Although restorative proctocolectomy is recognized as a standard procedure for ulcerative colitis, infectious complications after surgery cannot be disregarded. The aim of this study was to define predictors of surgical site infection (SSI) in urgent/emergent surgery for ulcerative colitis. We performed prospective SSI surveillance for 90 consecutive patients. Possible risk factors were analyzed by logistic regression analyses. Incidences of incisional SSI (i-SSI) and organ/space SSI were 31.1% and 6.9%, respectively, and increased significantly with higher wound class (P < 0.01). Multivariate analysis showed wound class ≥3 as an independent risk factor for i-SSI. In univariate analysis, although the mucous fistula procedure was a risk factor for i-SSI (odds ratio, 3.45; P < 0.01), Hartmann procedure also represented a risk factor for o-SSI (odds ratio, 12.8; P < 0.01). Urgent restorative proctocolectomy for patients without high wound class and emergent total colectomy with mucous fistula for patients with high wound class appear to represent feasible options.
Ulcerative colitis (UC) is characterized by inflammation of unknown cause, affecting the colorectal mucosa beginning from the rectum and extending proximally within the colon. Since the first description in 1978 by Parks and Nicholls,1 restorative proctocolectomy with ileal pouch anal anastomosis (IPAA) has been considered the standard surgical procedure. Although that procedure is recognized to be associated with relatively high quality of life and favorable long-term outcomes, complications after surgery cannot be disregarded.2–4 Surgical site infection (SSI) is a frequent complication, and pelvic sepsis reportedly occurs in up to 23% of patients.5–7 Several methods are applied after surgery to prevent pelvic sepsis, including diversion with ostomy, placement of pelvic drains, and placement of transanal drainage tubes.5–7 Prevention of pelvic complications requires not only various surgical techniques, but also proper evaluation of the staged surgical procedure.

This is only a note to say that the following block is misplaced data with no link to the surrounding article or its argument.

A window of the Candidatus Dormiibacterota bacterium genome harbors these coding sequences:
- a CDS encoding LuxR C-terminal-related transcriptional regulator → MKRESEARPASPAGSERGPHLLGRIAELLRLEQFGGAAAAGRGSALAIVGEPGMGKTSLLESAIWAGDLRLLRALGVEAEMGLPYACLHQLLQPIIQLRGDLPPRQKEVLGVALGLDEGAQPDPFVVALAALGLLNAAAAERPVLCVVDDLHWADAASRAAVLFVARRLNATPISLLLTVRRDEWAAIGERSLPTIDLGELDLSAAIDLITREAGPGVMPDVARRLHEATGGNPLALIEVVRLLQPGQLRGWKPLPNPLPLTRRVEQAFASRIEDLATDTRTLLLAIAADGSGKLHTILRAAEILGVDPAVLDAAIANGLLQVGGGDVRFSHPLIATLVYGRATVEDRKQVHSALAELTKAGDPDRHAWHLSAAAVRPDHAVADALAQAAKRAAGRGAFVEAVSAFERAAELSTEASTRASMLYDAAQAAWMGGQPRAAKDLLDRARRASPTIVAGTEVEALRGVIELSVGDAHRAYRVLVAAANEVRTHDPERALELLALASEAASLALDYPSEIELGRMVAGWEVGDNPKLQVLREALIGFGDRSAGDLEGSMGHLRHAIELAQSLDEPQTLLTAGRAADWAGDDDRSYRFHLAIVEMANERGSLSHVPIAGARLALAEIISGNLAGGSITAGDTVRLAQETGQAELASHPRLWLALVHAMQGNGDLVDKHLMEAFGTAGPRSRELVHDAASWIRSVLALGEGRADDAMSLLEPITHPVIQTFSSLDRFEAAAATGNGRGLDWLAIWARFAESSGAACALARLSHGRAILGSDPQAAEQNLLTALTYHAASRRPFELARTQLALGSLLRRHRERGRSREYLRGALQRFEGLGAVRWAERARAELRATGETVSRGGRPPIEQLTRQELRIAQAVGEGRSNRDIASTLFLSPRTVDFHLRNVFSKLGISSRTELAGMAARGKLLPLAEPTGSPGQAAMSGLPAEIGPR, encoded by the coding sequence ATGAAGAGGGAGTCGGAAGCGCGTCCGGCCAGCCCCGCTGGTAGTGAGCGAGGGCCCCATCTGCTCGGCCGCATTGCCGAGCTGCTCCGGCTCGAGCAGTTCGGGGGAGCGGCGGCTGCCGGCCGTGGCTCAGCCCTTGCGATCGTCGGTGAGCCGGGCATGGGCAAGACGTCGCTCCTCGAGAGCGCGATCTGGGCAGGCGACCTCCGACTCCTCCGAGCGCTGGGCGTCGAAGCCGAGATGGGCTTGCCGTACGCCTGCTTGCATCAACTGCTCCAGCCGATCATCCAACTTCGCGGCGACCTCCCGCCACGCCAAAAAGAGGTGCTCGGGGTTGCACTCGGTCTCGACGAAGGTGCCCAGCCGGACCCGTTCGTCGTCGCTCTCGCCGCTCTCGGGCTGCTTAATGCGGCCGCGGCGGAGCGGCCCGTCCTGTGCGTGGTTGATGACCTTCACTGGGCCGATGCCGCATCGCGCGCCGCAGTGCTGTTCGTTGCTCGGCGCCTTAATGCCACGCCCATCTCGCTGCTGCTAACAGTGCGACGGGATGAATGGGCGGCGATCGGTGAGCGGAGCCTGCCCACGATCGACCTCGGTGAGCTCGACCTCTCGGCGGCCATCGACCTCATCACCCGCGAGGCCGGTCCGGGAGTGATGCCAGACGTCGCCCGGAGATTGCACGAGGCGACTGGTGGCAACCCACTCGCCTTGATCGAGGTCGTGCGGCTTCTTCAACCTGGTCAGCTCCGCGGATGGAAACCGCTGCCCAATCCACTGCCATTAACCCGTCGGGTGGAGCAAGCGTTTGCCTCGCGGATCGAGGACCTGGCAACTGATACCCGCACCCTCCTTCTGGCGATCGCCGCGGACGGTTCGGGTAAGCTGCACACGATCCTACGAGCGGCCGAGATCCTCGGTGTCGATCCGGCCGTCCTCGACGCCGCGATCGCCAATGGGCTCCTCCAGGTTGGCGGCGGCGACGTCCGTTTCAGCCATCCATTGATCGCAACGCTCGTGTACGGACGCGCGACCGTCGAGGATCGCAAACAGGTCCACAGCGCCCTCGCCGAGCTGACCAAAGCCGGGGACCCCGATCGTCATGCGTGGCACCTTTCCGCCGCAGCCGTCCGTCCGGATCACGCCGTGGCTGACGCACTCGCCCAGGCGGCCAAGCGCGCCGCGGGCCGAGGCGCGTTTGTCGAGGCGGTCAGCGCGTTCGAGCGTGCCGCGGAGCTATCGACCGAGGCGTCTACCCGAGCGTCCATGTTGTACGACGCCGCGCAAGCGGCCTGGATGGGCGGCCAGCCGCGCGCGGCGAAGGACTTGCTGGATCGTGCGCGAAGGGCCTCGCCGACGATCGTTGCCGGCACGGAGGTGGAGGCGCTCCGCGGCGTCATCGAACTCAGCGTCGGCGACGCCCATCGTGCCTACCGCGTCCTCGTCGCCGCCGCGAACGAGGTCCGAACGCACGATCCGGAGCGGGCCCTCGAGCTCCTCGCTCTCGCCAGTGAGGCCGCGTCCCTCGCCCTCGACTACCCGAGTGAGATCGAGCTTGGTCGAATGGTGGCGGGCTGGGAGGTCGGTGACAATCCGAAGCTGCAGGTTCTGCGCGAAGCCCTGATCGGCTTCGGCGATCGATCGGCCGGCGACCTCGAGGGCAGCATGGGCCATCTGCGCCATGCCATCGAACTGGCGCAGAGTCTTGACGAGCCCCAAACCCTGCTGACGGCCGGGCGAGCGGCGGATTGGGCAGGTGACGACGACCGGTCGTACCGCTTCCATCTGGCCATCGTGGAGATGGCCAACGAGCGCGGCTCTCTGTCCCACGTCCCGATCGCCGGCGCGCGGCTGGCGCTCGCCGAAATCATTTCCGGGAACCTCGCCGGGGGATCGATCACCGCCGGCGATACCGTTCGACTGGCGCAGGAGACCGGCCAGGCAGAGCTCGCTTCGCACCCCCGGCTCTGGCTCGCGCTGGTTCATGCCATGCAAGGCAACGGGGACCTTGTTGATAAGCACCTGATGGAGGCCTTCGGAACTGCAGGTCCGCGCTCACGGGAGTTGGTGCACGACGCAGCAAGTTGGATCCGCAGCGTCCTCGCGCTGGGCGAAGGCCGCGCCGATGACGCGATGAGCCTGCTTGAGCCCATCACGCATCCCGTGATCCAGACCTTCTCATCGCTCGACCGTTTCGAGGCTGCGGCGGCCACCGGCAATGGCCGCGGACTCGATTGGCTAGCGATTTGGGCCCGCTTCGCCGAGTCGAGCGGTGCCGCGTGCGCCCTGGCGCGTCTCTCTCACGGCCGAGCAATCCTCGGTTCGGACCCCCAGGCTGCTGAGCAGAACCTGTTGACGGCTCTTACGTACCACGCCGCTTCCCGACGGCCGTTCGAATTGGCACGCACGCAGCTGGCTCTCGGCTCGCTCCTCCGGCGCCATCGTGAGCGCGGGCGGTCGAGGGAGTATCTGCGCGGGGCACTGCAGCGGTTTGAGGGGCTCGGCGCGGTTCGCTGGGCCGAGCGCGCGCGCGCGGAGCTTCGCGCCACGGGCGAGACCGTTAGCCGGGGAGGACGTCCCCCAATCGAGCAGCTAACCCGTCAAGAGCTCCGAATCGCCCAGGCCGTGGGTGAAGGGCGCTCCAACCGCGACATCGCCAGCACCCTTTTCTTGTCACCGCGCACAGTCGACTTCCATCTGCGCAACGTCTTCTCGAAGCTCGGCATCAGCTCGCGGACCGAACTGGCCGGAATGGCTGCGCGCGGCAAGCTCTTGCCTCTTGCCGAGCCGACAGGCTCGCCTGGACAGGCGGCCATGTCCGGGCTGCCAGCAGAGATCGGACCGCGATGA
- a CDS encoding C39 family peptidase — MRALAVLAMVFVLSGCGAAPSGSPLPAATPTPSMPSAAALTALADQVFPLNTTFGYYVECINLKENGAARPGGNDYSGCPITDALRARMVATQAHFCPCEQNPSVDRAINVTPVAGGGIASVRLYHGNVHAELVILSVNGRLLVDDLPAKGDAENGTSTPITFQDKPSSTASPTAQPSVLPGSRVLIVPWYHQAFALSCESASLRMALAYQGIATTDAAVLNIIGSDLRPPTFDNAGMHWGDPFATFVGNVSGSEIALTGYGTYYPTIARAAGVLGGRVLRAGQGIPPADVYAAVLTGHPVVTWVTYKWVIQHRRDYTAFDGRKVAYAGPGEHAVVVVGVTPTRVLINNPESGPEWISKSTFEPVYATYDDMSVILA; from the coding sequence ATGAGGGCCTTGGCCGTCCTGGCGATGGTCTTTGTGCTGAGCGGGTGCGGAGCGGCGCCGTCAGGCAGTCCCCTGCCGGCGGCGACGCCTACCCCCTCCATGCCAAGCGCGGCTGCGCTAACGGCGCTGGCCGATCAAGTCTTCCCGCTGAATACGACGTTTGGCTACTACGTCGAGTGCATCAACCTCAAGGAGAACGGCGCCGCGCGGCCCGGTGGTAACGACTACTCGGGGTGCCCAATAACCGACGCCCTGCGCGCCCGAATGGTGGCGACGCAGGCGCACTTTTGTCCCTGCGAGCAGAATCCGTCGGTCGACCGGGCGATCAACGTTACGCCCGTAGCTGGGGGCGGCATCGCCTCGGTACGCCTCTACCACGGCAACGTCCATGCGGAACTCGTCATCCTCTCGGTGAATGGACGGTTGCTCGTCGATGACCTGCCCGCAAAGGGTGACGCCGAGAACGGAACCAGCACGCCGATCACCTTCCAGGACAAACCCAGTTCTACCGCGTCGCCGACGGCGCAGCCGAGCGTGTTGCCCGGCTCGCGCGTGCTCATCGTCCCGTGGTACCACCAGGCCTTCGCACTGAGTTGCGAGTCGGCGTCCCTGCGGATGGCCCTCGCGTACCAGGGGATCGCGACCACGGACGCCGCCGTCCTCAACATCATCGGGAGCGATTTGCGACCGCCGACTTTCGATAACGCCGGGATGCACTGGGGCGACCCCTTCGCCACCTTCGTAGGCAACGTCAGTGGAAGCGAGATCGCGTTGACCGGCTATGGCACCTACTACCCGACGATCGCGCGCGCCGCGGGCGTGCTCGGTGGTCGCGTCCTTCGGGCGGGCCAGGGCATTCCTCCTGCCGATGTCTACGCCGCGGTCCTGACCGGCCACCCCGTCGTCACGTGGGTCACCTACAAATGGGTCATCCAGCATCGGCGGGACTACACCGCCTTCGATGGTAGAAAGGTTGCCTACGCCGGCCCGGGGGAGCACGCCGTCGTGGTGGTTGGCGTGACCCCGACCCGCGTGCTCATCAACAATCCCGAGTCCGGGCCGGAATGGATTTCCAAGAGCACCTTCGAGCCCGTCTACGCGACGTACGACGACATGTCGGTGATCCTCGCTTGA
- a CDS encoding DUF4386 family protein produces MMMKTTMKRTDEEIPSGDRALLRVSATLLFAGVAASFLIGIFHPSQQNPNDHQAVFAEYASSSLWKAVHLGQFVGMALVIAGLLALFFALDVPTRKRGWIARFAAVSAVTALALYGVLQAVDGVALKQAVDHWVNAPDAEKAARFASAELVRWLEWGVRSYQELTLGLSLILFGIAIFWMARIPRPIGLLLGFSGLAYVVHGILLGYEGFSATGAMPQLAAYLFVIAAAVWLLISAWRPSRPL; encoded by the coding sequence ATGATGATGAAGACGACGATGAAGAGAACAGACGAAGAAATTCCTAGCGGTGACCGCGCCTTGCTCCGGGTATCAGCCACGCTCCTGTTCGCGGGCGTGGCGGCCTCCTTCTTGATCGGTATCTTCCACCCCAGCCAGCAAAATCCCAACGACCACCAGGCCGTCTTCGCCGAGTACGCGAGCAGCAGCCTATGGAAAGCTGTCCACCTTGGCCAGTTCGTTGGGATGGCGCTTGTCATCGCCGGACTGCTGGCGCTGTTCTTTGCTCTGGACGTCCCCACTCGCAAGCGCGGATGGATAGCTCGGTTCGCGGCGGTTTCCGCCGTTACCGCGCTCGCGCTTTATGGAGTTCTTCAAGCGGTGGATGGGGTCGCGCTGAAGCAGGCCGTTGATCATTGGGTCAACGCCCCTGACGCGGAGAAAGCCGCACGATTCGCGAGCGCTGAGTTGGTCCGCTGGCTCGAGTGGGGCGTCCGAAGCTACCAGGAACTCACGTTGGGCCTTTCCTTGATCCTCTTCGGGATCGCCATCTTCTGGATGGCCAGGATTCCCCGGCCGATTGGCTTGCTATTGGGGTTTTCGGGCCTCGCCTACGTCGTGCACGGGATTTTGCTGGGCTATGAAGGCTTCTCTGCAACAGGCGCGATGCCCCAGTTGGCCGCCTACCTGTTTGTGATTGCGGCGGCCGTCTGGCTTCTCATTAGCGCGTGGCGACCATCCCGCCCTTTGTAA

Indications for surgical treatment of UC can be divided into emergent, urgent, and elective situations. Emergent indications include perforation and massive hemorrhage.8 Urgent indications include fulminant or severe colitis that is unresponsive to medical therapy, with or without toxic megacolon.8 Staged surgical procedures can be divided into 3-stage, 2-stage, or 1-stage procedures according to the surgical indications. Most 3-stage procedures for emergent surgery and toxic megacolon include initial total colectomy with end ileostomy and second-stage procedures include restorative proctocolectomy with diverting ileostomy. From the perspective of SSI, the incidence of incisional SSI (i-SSI) would seem likely to increase with higher wound class in emergent/urgent surgery. Although the same could be said for pelvic sepsis as organ space SSI (o-SSI), 3-stage surgical procedures should be selected to prevent sepsis.
The primary aim of this study was to evaluate the influence of surgical indications and wound class on the occurrence of SSI in patients with UC restricted to emergent/urgent surgery. The secondary aim was to evaluate the proper procedure for remnant rectal stump to avoid pelvic sepsis as an SSI.